Mine idles at 31 C, so I'd say yours is getting pretty high. Obviously, not having two monitors myself makes it easier on my card, but I don't think yours should be that high. Does your case have good airflow?

Edit: 75 C doesn't like that big of a jump for when you're playing games though.

#12 Edited by Aus_azn (2224 posts) -

@MrKlorox said:

@Aus_azn: 75 doesn't seem terrible under 100% constant GPU load like SR3 or Skyrim (with SSAO and FXAA on). Do you experience artifacting or stray polygons or other side effects of overheating?

Nope. And I pretty much max Skyrim, as inadvisable as that sounds. SR3 barely runs on high. No real problem there.

@tourgen said:

I've got a 560ti and an i5 crammed into one of those little Shuttle cases with a 500W supply. The card gets to about 80-85C in saints and skyrim with max gfx settings. Pretty terrible airflow. It's never locked up or shut down tho and the CPU cores stay pretty low.

Mine's only done that on a couple of occasions, where Skyrim just blacks out the screens and the computer stops responding. I think that's more of a Skyrim issue, though, since it's the only problem game that I have.

@spazmaster666 said:

When I had a GTX 260, it usually idled around 50 C and peaked at 70 C under load. And that's with the fan never going below 60%, so you're numbers aren't that far off. Also notice that when you're running dual monitors that have different resolutions, your GPU will never go into a power saving mode (unless you have in your power settings to power off your monitors after a certain period of time.) so it will be running at full 3D clocks all the time, unless you use MSI Afterburner (or other apps like Rivatuner) to specify lower 2D clocks. MSI Afterburner is also useful in creating custom fan profiles based on temperature.

That's exactly what I'm doing now: Fan with MSI AB where the fan speed is set to 10 percent higher than the temperature that the card currently is. Your experience makes me feel a bit better, since that's exactly what I get now.

What made you get rid of your 260, BTW? I'm still relatively new to building my own rig (i.e. this was my first, which was an OEM skeleton with selected parts upgraded, from back when the 260 first came out).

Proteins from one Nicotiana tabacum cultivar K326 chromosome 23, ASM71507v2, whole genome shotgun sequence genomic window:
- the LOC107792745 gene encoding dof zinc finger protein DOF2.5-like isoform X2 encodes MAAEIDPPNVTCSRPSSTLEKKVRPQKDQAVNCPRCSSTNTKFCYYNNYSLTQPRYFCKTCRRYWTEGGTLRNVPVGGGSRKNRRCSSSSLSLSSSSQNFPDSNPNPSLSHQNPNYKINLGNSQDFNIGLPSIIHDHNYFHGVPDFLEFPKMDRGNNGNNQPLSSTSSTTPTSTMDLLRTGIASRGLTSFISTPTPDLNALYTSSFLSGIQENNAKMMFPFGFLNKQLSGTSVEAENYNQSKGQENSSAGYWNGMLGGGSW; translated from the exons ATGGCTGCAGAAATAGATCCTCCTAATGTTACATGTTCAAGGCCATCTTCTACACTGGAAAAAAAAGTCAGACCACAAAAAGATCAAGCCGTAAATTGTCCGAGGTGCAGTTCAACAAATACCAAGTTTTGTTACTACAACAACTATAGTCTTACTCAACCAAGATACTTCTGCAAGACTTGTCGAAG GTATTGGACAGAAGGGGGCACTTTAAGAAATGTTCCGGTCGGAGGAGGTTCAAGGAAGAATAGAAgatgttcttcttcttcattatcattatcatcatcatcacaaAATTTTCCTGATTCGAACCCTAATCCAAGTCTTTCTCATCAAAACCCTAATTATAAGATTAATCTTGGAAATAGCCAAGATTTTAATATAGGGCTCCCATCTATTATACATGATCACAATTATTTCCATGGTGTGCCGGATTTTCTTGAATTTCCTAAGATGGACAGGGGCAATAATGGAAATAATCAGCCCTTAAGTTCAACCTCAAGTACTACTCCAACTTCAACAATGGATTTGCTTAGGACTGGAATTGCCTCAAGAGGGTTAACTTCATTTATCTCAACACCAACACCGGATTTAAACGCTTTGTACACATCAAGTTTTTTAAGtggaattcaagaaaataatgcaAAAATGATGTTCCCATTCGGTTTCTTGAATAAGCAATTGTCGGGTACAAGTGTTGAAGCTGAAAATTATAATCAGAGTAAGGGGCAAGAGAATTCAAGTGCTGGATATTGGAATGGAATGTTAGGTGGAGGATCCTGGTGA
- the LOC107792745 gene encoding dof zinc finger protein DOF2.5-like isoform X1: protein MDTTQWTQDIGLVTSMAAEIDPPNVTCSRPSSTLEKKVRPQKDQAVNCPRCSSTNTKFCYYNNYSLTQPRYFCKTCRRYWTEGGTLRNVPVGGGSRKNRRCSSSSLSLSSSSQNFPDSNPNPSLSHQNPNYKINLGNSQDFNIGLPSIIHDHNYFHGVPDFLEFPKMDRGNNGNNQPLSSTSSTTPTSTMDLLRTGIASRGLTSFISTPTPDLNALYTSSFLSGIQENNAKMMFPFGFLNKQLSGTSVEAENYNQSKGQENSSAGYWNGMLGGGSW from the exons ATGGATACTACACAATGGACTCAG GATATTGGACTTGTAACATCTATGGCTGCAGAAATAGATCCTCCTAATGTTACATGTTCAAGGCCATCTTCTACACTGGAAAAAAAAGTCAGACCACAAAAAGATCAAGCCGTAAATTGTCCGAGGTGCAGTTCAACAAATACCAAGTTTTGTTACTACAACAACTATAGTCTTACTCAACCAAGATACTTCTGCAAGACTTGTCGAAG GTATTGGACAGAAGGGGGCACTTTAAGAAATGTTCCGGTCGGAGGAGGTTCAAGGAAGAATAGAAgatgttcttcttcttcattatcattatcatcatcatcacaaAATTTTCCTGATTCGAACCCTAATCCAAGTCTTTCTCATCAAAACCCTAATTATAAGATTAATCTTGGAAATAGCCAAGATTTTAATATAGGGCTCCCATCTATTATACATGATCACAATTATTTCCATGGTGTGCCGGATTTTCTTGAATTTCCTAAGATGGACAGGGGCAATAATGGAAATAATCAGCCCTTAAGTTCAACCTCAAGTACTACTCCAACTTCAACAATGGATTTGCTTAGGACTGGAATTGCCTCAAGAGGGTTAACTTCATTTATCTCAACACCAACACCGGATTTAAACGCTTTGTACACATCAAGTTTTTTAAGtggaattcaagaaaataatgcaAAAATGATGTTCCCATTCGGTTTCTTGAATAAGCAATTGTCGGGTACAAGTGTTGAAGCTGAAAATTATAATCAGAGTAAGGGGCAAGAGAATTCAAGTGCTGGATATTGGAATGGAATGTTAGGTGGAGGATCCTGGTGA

#13 Posted by matthias2437 (985 posts) -

That is fairly high for idle. That card should be around 45-50 idle (depending on room temperature). To give you an idea my GTX 570 idles at 33 c and load at 50-55, and that is with an overclock running a single 1920 x 1080 monitor, I then have a GTX 9800+ running a 1600 x 900 monitor and it idles at 35 c, both with automatic fan settings. It all depends on your case/ambient temperatures to be honest, but the 260 (which I had until it died) was a hot card.

#14 Posted by spazmaster666 (1965 posts) -

@Aus_azn said:

What made you get rid of your 260, BTW? I'm still relatively new to building my own rig (i.e. this was my first, which was an OEM skeleton with selected parts upgraded, from back when the 260 first came out).

The performance was suffering (especially at 1920x1200) so I replaced it with a HD5870 in back in August of 2010 (right around when Starcraft 2 came out). I mean it's still a decent card (I was still able to play Crysis 2 on it at a decent FPS when I was waiting for my GTX 570 after selling my HD5870s) and I did use it for my pseudo-HTPC (though I have since replaced it with a GTX460 and handed it off to my parents for their PC).

#15 Posted by ajamafalous (11592 posts) -

Depends on the card; different ones have kinda different max temps. Though, as others have said, idling in the 60s is bad regardless. My EVGA GTX 560 Ti idles at 32, for example. Gets up into the 80s during games. My EVGA GTX 275 ran in the high 80s/low 90s during especially intensive games.